The most unfair aspect of Nevada "reckless endangerment" law is that you can get arrested if a cop merely believes you've acted in a dangerous way...even if you never actually caused any concrete harm! And the punishment can be unduly harsh, including high fines and incarceration not to mention a criminal record that could cause future employers to disqualify you.
On this page our Las Vegas criminal defense lawyers explain the Nevada crime of "reckless endangerment" and how we may be able to fight these kinds of charges. If you've been arrested, don't hesitate to call us at 702-DEFENSE (702-333-3673) to discuss your case for free.
The legal definition of reckless endangerment in Nevada applies when someone allegedly "neglects any duty imposed by law in willful or wanton disregard of the safety of persons or property." Common situations where people may find themselves arrested for reckless endangerment in Las Vegas include:
- Setting off legal fireworks too close to other people or structures
- Jaywalking on a particularly busy street
- Not supervising a child at a playground
As you can see, this is a very broad crime that can implicate anyone for any action that a police officer suspects might have been done on purpose and might prove dangerous. But because reckless endangerment in Las Vegas is so subjective, the prosecutors may be more amenable to plea bargaining the case.
Note that bicycling under the influence of drugs or alcohol can be a type of reckless endangerment. For more information about the Nevada crime of bicycling under the influence, see our article on the Nevada crime of bicycling under the influence. Reckless endangerment is also an offense that comes into play at special events with large crowds, such as EDC or Burning Man. See our article on Nevada Burning Man crimes.
If you've been charged with reckless endangerment in Nevada, remember that the court cannot convict you unless the prosecution proves you guilty beyond a reasonable doubt. So if your attorney can convince the prosecutors that their evidence is too weak or insufficient to win at trial, your case may get dismissed completely or else lessened to a minor charge. Some defenses your attorney might consider using in these kinds of cases include:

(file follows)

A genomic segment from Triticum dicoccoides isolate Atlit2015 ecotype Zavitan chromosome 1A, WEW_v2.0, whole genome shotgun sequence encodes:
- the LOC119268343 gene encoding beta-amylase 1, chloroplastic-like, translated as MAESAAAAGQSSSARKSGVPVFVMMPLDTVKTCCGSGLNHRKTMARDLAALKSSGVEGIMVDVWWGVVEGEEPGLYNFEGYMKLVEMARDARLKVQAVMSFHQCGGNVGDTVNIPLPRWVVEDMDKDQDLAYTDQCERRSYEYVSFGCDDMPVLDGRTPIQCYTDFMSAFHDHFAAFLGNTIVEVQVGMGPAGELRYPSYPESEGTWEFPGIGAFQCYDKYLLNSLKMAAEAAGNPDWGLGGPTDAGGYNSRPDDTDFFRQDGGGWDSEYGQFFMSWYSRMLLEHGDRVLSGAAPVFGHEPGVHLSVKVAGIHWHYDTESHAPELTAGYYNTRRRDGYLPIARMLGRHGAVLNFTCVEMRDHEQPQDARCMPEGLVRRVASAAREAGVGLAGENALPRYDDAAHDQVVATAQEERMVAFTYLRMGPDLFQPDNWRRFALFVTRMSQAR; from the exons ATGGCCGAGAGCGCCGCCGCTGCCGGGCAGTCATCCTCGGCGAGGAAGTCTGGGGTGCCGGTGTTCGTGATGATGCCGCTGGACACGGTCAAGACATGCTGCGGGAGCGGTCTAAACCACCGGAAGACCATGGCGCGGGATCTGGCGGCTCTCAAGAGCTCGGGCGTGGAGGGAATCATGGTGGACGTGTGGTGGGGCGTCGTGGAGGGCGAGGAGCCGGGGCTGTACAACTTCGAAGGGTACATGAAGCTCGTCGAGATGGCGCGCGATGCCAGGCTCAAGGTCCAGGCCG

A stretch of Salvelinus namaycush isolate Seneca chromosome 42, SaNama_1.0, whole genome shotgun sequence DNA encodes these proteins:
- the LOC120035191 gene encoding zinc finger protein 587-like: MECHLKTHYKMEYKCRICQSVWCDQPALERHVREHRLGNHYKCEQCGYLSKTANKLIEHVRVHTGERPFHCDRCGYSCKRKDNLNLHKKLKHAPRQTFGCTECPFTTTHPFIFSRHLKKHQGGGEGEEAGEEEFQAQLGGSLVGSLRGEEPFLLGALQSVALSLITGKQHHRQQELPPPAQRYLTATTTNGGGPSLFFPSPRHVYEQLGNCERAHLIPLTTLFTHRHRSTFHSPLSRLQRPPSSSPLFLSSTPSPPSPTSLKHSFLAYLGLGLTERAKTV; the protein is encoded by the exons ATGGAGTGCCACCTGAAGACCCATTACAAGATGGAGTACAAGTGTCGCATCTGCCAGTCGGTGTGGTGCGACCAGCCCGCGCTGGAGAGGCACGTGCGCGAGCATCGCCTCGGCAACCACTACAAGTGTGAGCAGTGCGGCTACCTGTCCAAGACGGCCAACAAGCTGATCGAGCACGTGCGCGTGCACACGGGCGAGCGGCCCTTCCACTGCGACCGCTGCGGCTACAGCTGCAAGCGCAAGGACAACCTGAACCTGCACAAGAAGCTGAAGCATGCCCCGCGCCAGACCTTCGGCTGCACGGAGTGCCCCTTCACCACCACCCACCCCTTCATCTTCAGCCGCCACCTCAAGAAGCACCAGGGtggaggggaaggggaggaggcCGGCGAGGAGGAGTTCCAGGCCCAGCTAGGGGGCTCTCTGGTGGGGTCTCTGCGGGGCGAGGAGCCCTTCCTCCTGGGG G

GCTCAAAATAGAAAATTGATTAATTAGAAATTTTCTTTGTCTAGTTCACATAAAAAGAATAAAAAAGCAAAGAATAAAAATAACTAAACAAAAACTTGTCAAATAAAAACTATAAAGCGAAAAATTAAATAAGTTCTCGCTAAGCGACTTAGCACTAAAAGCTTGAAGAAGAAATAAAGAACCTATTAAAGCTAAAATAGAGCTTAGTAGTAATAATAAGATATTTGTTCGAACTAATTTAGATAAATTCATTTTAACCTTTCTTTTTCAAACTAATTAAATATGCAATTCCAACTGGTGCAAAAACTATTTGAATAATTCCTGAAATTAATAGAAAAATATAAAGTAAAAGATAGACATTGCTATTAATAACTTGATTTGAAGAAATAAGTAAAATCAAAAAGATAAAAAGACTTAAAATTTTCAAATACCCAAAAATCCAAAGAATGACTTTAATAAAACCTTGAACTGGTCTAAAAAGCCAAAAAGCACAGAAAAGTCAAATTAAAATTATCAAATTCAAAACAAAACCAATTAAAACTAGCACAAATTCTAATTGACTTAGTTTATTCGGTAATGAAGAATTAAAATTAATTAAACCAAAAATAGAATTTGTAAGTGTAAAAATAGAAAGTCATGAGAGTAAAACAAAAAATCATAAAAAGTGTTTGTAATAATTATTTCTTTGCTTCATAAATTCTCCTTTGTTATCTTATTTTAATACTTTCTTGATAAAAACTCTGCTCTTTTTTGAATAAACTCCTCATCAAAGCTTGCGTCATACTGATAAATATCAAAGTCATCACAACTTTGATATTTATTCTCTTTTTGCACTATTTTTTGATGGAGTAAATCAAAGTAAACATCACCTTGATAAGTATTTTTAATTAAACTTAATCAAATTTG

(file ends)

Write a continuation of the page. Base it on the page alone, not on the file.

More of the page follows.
- You didn't behave recklessly. If the attorney can show you acted only negligently or by accident, a reckless conviction charge cannot stand.
- You didn't pose any threat. Perhaps the police officer overreacted to your behavior and unduly feared that your actions could result in harm.
- Exculpatory evidence. Perhaps there were eyewitnesses or a video-recording of your behavior that demonstrates your innocence
- Mistaken identity. Perhaps a crime did occur but the cop simply arrested the wrong person.
The punishments a Clark County court may impose for a Las Vegas reckless endangerment conviction depend upon the severity of the incident. As long as no one sustained substantial bodily harm in Nevada or got killed from the alleged offense, reckless endangerment is treated as a gross misdemeanor carrying:
- up to $2,000 in fines, and/or
- up to 364 days in jail
But if the incident allegedly did result in someone dying or getting seriously hurt, then reckless endangerment in Nevada is considered a category C felony carrying:
- 1 to 5 years in prison
- maybe a fine of up to $10,000 as well
Depending on the case, the prosecutor may be willing to plea bargain a reckless endangerment charge down to just a minor misdemeanor such as breaching the peace in Nevada. Breaching the peace in Nevada carries a lesser sentence of:
- up to $1,000 in fines, and/or
- up to 6 months in jail
We're here to help YOU . . . .
No matter what kind of criminal case you're facing in Nevada, it may be possible for us to persuade the state to lower your charges to something more minor or to dismiss them altogether. Call our Las Vegas criminal defense lawyers at 702-DEFENSE (702-333-3673) for a free consultation today.